But as these 40 something lads go joking their way through northern England, there is a melancholy undertow that is slowly revealed - making the coda of the film quite stirring and poignant. In the end you can reflect back on these two characters and how petty jealousy seems to ride shotgun in the Land Rover they use to get from one idyllic village to the next - and truly wonder if that jealousy is indeed petty or if Coogan's character realizes where he is in life and that all his victories thus far pale when compared to the solid family relationship of Brydon, who has what Coogan only subliminally acknowledges as his desire - to have the true love and support of a woman (even though he may be emotionally incapable of handling such a relationship). His return to an empty flat perfectly symbolizes the emptiness of his life at this juncture.

Pretty deep stuff for a "comedy" that on the surface is really about.... Well nothing much - and that's the beauty of it - revelation through the mundane. There is a scene towards the end of the film where Coogan and Byrdon visit Coogan's parents on the way back to London - when Dad asks which route Coogan is going to take, he then, upon hearing the route, shakes his head and says "that way will never do - there's too much in the way of roadblocks - better to retrace your path" - a metaphor for Coogan's life if ever there was one.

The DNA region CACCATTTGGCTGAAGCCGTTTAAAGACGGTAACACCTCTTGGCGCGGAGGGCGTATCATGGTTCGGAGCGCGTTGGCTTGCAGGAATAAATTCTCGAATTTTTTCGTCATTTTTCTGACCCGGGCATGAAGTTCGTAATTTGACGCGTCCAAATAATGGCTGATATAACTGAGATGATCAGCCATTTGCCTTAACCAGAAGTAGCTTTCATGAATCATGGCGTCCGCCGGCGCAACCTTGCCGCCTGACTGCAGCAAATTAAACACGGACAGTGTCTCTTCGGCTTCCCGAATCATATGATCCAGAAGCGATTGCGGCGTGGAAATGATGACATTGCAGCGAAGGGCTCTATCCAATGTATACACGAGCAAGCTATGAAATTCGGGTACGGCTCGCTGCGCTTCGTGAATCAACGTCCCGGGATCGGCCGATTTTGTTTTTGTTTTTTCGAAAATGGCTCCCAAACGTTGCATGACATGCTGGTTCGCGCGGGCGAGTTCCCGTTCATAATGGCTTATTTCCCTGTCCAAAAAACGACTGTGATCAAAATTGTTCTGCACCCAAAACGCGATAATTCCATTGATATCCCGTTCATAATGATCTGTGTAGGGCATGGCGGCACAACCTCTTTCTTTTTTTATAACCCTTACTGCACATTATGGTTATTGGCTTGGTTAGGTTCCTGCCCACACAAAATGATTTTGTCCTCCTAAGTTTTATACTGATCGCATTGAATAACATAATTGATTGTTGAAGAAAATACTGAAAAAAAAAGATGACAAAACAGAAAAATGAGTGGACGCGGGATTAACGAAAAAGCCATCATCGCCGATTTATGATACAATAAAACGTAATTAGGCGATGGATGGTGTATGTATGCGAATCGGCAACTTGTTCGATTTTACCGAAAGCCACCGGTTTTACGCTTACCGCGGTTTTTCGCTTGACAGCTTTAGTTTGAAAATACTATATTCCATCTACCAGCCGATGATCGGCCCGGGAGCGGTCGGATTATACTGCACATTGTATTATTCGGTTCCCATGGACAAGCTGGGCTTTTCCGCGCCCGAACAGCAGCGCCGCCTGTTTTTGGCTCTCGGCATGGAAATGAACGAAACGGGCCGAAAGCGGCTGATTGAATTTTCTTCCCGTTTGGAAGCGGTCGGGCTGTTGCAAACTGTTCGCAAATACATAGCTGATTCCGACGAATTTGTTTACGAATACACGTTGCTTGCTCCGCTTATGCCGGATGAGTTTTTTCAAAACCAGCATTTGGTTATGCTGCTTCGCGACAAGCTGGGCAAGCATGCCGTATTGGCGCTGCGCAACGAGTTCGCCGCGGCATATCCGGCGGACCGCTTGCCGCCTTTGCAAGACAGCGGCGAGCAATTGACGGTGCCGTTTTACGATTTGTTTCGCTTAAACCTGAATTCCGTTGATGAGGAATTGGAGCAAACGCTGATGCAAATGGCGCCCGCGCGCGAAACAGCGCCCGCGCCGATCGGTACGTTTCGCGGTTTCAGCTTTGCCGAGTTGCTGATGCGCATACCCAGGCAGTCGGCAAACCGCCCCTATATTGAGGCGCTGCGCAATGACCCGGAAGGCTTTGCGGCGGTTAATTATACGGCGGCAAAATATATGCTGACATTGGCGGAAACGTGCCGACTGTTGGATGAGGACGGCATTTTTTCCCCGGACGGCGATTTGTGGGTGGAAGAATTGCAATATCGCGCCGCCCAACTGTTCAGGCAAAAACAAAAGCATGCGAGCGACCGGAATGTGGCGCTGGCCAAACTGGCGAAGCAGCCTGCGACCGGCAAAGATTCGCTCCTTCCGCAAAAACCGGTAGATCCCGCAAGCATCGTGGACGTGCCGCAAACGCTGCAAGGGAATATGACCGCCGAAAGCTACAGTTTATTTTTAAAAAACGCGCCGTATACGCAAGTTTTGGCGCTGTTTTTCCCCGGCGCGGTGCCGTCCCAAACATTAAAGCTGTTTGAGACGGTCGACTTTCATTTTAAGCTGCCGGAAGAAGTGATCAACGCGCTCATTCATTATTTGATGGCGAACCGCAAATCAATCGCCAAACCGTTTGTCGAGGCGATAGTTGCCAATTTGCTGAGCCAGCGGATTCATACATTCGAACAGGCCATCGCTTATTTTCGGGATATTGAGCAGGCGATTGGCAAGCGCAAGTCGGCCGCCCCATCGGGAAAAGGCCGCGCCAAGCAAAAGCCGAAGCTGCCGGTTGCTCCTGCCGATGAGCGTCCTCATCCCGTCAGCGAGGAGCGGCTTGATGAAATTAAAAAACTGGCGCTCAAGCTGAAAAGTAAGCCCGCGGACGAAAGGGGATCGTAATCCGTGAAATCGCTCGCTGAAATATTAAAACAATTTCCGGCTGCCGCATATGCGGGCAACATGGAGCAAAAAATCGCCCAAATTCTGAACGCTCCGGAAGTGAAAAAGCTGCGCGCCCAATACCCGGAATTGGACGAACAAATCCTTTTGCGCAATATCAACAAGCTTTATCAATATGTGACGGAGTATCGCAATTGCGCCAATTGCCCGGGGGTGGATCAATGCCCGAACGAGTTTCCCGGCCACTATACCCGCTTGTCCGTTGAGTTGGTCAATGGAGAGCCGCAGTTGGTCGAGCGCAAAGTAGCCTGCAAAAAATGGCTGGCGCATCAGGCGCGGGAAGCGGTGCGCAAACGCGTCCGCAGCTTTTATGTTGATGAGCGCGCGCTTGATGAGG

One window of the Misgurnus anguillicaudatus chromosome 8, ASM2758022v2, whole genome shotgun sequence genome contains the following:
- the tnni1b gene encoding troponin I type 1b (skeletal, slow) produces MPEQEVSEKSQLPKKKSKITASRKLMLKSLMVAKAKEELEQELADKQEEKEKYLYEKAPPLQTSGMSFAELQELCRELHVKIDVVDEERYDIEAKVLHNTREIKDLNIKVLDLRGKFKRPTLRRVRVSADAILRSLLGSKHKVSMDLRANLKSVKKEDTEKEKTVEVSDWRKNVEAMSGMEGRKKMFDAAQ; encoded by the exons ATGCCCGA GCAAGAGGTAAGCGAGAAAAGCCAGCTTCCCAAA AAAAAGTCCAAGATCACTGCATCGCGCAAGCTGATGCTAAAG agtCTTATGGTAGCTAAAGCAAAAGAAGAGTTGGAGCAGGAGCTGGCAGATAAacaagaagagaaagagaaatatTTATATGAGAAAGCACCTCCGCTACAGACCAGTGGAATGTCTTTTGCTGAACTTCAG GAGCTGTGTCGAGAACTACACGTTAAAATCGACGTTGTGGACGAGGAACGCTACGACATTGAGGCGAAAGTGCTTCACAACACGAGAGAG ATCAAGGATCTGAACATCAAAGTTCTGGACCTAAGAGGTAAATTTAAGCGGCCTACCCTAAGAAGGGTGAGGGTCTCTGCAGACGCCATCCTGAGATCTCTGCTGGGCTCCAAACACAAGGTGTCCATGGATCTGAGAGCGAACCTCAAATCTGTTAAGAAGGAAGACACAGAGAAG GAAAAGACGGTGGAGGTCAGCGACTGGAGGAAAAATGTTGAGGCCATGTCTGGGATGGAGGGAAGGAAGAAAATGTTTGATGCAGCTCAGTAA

December 7, 2012
maxthesax
paul sandberg

Super Reviewer

Winterbottom and Coogan team up again to tell a sort of true, sort of not story about England that will make you laugh and may make you cry, thanks mostly to its honesty and verisimilitude.

The premise is that Coogan is between jobs, wanting to make big, brilliant American movies, but being offered only TV series designed for washed up stars. Newly on a break from his much younger girlfriend, Coogan sets off to write a magazine article about the restaurants in England's northlands, and in a pinch to find a travel companion, calls old friend and Tristram Shandy co-star Rob Brydon. The men's friendship strains, as does Coogan's personal life and career, as they make their way from place to place, really doing little more than carrying on a conversation that ranges through all emotions. Compelling viewing, and most notable, perhaps, for the moment when Steve Coogan says he wants to work with auteurs; he and Winterbottom are already doing it.
July 17, 2012
danperry17

Super Reviewer

    1. Steve: Don't you find it exhausting running around, chasing girls?
    – Submitted by Tom M (2 years ago)
    1. Steve: Gentlemen to bed, for tomorrow we leave at 9:30!
    – Submitted by Tom M (2 years ago)
    1. Steve: Was there a lot of alcohol in your garden as a child? I'm sorry, Rob.
    – Submitted by Tom M (2 years ago)
    1. Steve: I don't chase them.
    – Submitted by Chris P (3 years ago)
    1. Steve: I've, uh, asked other people but they're all too busy, so you know, do you wanna come?
    – Submitted by Chris P (3 years ago)
View all quotes (5)